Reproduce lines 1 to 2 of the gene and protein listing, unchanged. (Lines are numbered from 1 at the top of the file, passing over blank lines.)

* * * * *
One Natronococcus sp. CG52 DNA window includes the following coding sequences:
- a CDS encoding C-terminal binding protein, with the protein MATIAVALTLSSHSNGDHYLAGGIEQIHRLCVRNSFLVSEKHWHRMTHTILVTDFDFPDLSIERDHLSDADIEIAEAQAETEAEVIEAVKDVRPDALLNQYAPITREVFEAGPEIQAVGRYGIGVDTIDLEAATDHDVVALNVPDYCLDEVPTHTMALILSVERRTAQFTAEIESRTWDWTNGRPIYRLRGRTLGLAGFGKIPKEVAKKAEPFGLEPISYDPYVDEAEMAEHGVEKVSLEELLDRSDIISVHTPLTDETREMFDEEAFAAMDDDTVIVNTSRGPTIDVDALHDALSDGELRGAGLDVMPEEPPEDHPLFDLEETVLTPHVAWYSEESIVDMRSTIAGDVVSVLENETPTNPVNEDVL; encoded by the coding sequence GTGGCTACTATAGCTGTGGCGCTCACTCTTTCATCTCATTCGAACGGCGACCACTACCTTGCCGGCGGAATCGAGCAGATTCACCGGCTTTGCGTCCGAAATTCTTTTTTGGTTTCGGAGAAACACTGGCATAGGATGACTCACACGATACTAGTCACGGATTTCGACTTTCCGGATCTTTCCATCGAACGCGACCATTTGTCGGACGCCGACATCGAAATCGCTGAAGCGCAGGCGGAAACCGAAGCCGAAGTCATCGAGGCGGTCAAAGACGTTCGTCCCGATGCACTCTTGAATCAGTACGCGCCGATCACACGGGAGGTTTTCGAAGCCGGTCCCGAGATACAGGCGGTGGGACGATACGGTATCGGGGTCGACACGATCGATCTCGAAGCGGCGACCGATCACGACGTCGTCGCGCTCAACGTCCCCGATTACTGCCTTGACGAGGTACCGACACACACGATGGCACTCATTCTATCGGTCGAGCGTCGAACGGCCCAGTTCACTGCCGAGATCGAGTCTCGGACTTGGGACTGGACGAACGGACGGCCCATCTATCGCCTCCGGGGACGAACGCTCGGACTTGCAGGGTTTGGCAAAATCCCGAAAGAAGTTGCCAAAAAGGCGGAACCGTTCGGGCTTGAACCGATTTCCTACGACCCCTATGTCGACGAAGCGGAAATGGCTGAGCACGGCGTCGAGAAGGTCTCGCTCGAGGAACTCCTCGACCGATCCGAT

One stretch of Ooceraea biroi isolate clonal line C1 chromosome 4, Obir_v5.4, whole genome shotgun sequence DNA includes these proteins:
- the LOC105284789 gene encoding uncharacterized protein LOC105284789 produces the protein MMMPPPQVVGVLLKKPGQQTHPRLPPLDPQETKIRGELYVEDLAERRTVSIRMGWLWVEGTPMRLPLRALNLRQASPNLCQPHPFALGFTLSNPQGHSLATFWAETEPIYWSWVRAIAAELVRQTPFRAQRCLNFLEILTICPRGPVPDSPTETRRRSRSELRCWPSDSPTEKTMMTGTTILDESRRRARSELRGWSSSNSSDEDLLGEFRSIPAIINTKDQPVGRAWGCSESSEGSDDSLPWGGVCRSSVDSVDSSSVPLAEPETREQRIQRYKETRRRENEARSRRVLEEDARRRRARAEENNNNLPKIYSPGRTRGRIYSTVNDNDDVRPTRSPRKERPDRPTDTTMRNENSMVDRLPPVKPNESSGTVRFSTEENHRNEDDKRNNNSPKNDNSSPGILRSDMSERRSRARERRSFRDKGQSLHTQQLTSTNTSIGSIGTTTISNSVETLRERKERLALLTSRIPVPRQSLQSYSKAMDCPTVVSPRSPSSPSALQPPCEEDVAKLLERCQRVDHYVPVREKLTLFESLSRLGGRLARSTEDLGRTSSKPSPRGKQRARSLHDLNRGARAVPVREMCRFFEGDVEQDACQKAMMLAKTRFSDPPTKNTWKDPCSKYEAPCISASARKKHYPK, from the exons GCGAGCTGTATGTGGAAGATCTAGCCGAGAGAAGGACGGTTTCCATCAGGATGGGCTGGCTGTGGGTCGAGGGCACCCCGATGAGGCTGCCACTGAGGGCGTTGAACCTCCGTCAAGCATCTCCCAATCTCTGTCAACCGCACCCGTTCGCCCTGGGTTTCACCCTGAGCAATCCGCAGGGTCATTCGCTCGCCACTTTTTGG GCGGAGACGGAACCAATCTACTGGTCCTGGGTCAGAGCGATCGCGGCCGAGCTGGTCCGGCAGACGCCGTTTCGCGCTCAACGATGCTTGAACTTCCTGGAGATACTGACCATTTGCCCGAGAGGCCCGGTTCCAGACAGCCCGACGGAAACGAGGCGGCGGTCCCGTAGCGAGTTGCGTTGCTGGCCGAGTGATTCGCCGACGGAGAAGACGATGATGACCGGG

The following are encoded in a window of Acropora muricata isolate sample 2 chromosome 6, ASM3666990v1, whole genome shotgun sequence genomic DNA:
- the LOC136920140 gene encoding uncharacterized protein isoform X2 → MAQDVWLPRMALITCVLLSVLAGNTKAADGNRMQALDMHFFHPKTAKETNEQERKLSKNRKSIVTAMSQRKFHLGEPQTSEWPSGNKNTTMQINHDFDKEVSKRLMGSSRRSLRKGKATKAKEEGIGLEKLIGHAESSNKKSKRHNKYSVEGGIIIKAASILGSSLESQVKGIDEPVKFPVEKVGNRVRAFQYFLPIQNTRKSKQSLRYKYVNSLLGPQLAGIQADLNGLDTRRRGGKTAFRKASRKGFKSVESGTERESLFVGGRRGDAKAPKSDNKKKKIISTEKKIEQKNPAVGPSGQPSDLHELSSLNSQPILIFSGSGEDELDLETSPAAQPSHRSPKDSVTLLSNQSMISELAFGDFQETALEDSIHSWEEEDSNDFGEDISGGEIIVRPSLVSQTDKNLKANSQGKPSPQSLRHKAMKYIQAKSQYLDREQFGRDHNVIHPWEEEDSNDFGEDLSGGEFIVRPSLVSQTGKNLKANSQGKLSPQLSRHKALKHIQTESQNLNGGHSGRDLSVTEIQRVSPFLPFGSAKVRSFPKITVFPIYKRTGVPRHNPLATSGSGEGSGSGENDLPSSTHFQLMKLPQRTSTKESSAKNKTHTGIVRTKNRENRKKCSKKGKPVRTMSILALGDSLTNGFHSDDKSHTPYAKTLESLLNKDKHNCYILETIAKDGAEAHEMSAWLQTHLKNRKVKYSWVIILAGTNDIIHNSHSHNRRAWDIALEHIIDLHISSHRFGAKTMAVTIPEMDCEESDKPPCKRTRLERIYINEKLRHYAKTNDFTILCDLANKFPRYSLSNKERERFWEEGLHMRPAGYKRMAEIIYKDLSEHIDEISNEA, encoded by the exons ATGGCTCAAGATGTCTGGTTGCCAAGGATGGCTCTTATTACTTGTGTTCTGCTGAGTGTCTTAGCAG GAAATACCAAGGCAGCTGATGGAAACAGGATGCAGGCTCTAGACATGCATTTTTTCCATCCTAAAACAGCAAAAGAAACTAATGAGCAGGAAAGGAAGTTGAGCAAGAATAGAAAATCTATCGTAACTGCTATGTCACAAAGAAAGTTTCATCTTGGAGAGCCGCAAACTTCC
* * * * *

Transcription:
One Natronococcus sp. CG52 DNA window includes the following coding sequences:
- a CDS encoding C-terminal binding protein, with the protein MATIAVALTLSSHSNGDHYLAGGIEQIHRLCVRNSFLVSEKHWHRMTHTILVTDFDFPDLSIERDHLSDADIEIAEAQAETEAEVIEAVKDVRPDALLNQYAPITREVFEAGPEIQAVGRYGIGVDTIDLEAATDHDVVALNVPDYCLDEVPTHTMALILSVERRTAQFTAEIESRTWDWTNGRPIYRLRGRTLGLAGFGKIPKEVAKKAEPFGLEPISYDPYVDEAEMAEHGVEKVSLEELLDRSDIISVHTPLTDETREMFDEEAFAAMDDDTVIVNTSRGPTIDVDALHDALSDGELRGAGLDVMPEEPPEDHPLFDLEETVLTPHVAWYSEESIVDMRSTIAGDVVSVLENETPTNPVNEDVL; encoded by the coding sequence GTGGCTACTATAGCTGTGGCGCTCACTCTTTCATCTCATTCGAACGGCGACCACTACCTTGCCGGCGGAATCGAGCAGATTCACCGGCTTTGCGTCCGAAATTCTTTTTTGGTTTCGGAGAAACACTGGCATAGGATGACTCACACGATACTAGTCACGGATTTCGACTTTCCGGATCTTTCCATCGAACGCGACCATTTGTCGGACGCCGACATCGAAATCGCTGAAGCGCAGGCGGAAACCGAAGCCGAAGTCATCGAGGCGGTCAAAGACGTTCGTCCCGATGCACTCTTGAATCAGTACGCGCCGATCACACGGGAGGTTTTCGAAGCCGGTCCCGAGATACAGGCGGTGGGACGATACGGTATCGGGGTCGACACGATCGATCTCGAAGCGGCGACCGATCACGACGTCGTCGCGCTCAACGTCCCCGATTACTGCCTTGACGAGGTACCGACACACACGATGGCACTCATTCTATCGGTCGAGCGTCGAACGGCCCAGTTCACTGCCGAGATCGAGTCTCGGACTTGGGACTGGACGAACGGACGGCCCATCTATCGCCTCCGGGGACGAACGCTCGGACTTGCAGGGTTTGGCAAAATCCCGAAAGAAGTTGCCAAAAAGGCGGAACCGTTCGGGCTTGAACCGATTTCCTACGACCCCTATGTCGACGAAGCGGAAATGGCTGAGCACGGCGTCGAGAAGGTCTCGCTCGAGGAACTCCTCGACCGATCCGAT